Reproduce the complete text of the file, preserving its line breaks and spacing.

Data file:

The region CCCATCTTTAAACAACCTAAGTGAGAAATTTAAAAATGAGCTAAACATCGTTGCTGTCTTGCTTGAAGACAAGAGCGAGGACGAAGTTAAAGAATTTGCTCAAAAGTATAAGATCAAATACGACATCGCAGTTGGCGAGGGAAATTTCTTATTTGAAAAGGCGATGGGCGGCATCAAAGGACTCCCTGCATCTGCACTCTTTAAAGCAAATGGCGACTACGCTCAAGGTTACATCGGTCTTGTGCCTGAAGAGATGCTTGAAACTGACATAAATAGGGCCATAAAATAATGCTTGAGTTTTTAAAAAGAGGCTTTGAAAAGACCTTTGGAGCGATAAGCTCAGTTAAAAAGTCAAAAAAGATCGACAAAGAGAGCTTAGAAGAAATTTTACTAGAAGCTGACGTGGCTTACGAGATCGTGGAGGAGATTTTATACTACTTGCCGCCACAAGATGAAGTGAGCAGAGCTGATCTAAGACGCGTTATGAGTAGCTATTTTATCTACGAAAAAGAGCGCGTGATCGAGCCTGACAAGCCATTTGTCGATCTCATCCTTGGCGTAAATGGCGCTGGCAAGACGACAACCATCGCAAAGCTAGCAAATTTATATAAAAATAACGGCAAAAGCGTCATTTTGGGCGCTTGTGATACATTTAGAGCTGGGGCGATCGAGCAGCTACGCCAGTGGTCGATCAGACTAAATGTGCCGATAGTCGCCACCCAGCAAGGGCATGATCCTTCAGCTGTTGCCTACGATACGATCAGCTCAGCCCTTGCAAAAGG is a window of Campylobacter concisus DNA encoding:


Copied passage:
The region CCCATCTTTAAACAACCTAAGTGAGAAATTTAAAAATGAGCTAAACATCGTTGCTGTCTTGCTTGAAGACAAGAGCGAGGACGAAGTTAAAGAATTTGCTCAAAAGTATAAGATCAAATACGACATCGCAGTTGGCGAGGGAAATTTCTTATTTGAAAAGGCGATGGGCGGCATCAAAGGACTCCCTGCATCTGCACTCTTTAAAGCAAATGGCGACTACGCTCAAGGTTACATCGGTCTTGTGCCTGAAGAGATGCTTGAAACTGACATAAATAGGGCCATAAAATAATGCTTGAGTTTTTAAAAAGAGGCTTTGAAAAGACCTTTGGAGCGATAAGCTCAGTTAAAAAGTCAAAAAAGATCGACAAAGAGAGCTTAGAAGAAATTTTACTAGAAGCTGACGTGGCTTACGAGATCGTGGAGGAGATTTTATACTACTTGCCGCCACAAGATGAAGTGAGCAGAGCTGATCTAAGACGCGTTATGAGTAGCTATTTTATCTACGAAAAAGAGCGCGTGATCGAGCCTGACAAGCCATTTGTCGATCTCATCCTTGGCGTAAATGGCGCTGGCAAGACGACAACCATCGCAAAGCTAGCAAATTTATATAAAAATAACGGCAAAAGCGTCATTTTGGGCGCTTGTGATACATTTAGAGCTGGGGCGATCGAGCAGCTACGCCAGTGGTCGATCAGACTAAATGTGCCGATAGTCGCCACCCAGCAAGGGCATGATCCTTCAGCTGTTGCCTACGATACGATCAGCTCAGCCCTTGCAAAAGG is a window of Campylobacter concisus DNA encoding: